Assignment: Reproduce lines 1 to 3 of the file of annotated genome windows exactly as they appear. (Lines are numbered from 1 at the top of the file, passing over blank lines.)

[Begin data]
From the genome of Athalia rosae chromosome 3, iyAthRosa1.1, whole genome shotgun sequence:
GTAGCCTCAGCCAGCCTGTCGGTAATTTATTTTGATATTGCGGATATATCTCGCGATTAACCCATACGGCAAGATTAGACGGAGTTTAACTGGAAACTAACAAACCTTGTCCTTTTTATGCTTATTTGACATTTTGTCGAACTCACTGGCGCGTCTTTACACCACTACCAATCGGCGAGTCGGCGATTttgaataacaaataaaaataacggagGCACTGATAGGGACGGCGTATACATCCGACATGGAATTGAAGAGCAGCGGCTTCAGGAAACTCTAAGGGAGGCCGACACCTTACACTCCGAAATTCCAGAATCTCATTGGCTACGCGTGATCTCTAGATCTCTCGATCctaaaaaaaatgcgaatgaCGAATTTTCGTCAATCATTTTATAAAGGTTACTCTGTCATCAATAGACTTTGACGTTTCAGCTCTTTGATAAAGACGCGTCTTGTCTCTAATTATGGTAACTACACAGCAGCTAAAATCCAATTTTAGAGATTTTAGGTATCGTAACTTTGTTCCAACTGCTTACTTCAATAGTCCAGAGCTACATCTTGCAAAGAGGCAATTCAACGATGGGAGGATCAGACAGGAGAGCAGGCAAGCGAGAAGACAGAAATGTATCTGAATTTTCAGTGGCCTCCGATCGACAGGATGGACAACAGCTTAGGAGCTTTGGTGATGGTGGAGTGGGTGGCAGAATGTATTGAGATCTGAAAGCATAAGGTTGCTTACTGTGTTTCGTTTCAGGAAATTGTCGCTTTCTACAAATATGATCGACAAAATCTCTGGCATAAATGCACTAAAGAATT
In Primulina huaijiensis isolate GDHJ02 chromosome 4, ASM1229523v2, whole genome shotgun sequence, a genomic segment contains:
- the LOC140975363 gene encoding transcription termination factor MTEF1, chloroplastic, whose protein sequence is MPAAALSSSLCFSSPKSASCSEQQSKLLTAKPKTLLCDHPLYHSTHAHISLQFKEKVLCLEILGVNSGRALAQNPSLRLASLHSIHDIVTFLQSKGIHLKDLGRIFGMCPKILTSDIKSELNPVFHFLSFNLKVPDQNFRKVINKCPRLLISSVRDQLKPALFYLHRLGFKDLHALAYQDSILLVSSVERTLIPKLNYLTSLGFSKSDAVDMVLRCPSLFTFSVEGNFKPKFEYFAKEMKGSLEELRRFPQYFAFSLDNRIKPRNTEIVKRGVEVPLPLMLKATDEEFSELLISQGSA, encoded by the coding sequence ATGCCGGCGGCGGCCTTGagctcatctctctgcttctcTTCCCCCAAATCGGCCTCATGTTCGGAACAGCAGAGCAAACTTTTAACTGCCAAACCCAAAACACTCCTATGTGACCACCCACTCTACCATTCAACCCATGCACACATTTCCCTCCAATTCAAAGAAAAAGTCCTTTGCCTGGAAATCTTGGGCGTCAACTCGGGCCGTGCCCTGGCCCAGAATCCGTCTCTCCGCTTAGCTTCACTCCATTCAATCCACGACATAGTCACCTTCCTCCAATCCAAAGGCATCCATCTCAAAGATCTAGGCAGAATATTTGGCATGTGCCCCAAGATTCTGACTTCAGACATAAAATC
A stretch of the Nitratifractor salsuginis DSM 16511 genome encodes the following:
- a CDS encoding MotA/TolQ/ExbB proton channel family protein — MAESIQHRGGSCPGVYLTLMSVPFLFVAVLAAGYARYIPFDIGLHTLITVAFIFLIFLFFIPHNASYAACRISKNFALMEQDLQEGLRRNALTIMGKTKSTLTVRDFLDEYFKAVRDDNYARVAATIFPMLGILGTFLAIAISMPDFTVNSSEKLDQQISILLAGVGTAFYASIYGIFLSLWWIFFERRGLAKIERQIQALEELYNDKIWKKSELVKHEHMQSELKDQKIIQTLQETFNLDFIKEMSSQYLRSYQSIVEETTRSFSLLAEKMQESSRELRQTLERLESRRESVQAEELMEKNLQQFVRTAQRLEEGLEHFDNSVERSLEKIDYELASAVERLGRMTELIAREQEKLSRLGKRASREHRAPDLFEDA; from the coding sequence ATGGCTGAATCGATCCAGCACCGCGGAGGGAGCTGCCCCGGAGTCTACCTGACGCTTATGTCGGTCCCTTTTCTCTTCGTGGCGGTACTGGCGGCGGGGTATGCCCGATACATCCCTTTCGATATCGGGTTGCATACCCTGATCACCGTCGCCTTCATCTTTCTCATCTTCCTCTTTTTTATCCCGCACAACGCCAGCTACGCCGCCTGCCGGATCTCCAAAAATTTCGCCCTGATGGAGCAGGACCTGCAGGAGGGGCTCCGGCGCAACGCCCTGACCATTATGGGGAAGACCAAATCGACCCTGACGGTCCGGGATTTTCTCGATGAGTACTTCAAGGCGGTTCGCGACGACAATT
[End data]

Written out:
From the genome of Athalia rosae chromosome 3, iyAthRosa1.1, whole genome shotgun sequence:
GTAGCCTCAGCCAGCCTGTCGGTAATTTATTTTGATATTGCGGATATATCTCGCGATTAACCCATACGGCAAGATTAGACGGAGTTTAACTGGAAACTAACAAACCTTGTCCTTTTTATGCTTATTTGACATTTTGTCGAACTCACTGGCGCGTCTTTACACCACTACCAATCGGCGAGTCGGCGATTttgaataacaaataaaaataacggagGCACTGATAGGGACGGCGTATACATCCGACATGGAATTGAAGAGCAGCGGCTTCAGGAAACTCTAAGGGAGGCCGACACCTTACACTCCGAAATTCCAGAATCTCATTGGCTACGCGTGATCTCTAGATCTCTCGATCctaaaaaaaatgcgaatgaCGAATTTTCGTCAATCATTTTATAAAGGTTACTCTGTCATCAATAGACTTTGACGTTTCAGCTCTTTGATAAAGACGCGTCTTGTCTCTAATTATGGTAACTACACAGCAGCTAAAATCCAATTTTAGAGATTTTAGGTATCGTAACTTTGTTCCAACTGCTTACTTCAATAGTCCAGAGCTACATCTTGCAAAGAGGCAATTCAACGATGGGAGGATCAGACAGGAGAGCAGGCAAGCGAGAAGACAGAAATGTATCTGAATTTTCAGTGGCCTCCGATCGACAGGATGGACAACAGCTTAGGAGCTTTGGTGATGGTGGAGTGGGTGGCAGAATGTATTGAGATCTGAAAGCATAAGGTTGCTTACTGTGTTTCGTTTCAGGAAATTGTCGCTTTCTACAAATATGATCGACAAAATCTCTGGCATAAATGCACTAAAGAATT
In Primulina huaijiensis isolate GDHJ02 chromosome 4, ASM1229523v2, whole genome shotgun sequence, a genomic segment contains: